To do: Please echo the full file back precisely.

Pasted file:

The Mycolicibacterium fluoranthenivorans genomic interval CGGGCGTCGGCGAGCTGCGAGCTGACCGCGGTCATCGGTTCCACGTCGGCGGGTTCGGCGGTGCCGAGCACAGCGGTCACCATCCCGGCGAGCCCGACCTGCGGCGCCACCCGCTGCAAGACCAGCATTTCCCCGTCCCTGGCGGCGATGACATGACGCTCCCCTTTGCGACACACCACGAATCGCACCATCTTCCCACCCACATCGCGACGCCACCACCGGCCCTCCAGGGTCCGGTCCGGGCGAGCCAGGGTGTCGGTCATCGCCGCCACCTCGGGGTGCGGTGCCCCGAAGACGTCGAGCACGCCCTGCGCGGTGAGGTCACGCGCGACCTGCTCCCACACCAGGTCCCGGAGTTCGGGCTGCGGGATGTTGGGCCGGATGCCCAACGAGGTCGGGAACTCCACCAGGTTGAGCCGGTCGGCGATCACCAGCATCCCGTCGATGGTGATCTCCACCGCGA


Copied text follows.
The Mycolicibacterium fluoranthenivorans genomic interval CGGGCGTCGGCGAGCTGCGAGCTGACCGCGGTCATCGGTTCCACGTCGGCGGGTTCGGCGGTGCCGAGCACAGCGGTCACCATCCCGGCGAGCCCGACCTGCGGCGCCACCCGCTGCAAGACCAGCATTTCCCCGTCCCTGGCGGCGATGACATGACGCTCCCCTTTGCGACACACCACGAATCGCACCATCTTCCCACCCACATCGCGACGCCACCACCGGCCCTCCAGGGTCCGGTCCGGGCGAGCCAGGGTGTCGGTCATCGCCGCCACCTCGGGGTGCGGTGCCCCGAAGACGTCGAGCACGCCCTGCGCGGTGAGGTCACGCGCGACCTGCTCCCACACCAGGTCCCGGAGTTCGGGCTGCGGGATGTTGGGCCGGATGCCCAACGAGGTCGGGAACTCCACCAGGTTGAGCCGGTCGGCGATCACCAGCATCCCGTCGATGGTGATCTCCACCGCGA